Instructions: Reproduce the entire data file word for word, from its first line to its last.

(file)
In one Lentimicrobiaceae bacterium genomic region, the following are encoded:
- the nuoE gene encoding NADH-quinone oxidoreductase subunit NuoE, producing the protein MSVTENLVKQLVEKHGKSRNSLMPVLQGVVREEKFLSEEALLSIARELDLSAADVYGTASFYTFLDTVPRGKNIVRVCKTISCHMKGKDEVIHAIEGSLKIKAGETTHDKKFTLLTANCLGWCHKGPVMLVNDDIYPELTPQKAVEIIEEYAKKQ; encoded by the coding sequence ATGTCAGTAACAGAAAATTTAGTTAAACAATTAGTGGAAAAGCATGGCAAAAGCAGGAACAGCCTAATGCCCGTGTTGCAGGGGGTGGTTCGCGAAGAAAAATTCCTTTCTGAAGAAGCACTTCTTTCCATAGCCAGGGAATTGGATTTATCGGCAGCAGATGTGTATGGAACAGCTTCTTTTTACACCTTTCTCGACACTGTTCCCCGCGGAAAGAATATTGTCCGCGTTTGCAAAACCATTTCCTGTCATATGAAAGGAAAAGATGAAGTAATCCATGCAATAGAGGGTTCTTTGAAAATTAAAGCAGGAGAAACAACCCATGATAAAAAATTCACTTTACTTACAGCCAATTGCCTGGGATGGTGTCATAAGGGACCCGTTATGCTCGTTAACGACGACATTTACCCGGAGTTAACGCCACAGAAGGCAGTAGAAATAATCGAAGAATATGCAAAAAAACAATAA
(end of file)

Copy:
In one Lentimicrobiaceae bacterium genomic region, the following are encoded:
- the nuoE gene encoding NADH-quinone oxidoreductase subunit NuoE, producing the protein MSVTENLVKQLVEKHGKSRNSLMPVLQGVVREEKFLSEEALLSIARELDLSAADVYGTASFYTFLDTVPRGKNIVRVCKTISCHMKGKDEVIHAIEGSLKIKAGETTHDKKFTLLTANCLGWCHKGPVMLVNDDIYPELTPQKAVEIIEEYAKKQ; encoded by the coding sequence ATGTCAGTAACAGAAAATTTAGTTAAACAATTAGTGGAAAAGCATGGCAAAAGCAGGAACAGCCTAATGCCCGTGTTGCAGGGGGTGGTTCGCGAAGAAAAATTCCTTTCTGAAGAAGCACTTCTTTCCATAGCCAGGGAATTGGATTTATCGGCAGCAGATGTGTATGGAACAGCTTCTTTTTACACCTTTCTCGACACTGTTCCCCGCGGAAAGAATATTGTCCGCGTTTGCAAAACCATTTCCTGTCATATGAAAGGAAAAGATGAAGTAATCCATGCAATAGAGGGTTCTTTGAAAATTAAAGCAGGAGAAACAACCCATGATAAAAAATTCACTTTACTTACAGCCAATTGCCTGGGATGGTGTCATAAGGGACCCGTTATGCTCGTTAACGACGACATTTACCCGGAGTTAACGCCACAGAAGGCAGTAGAAATAATCGAAGAATATGCAAAAAAACAATAA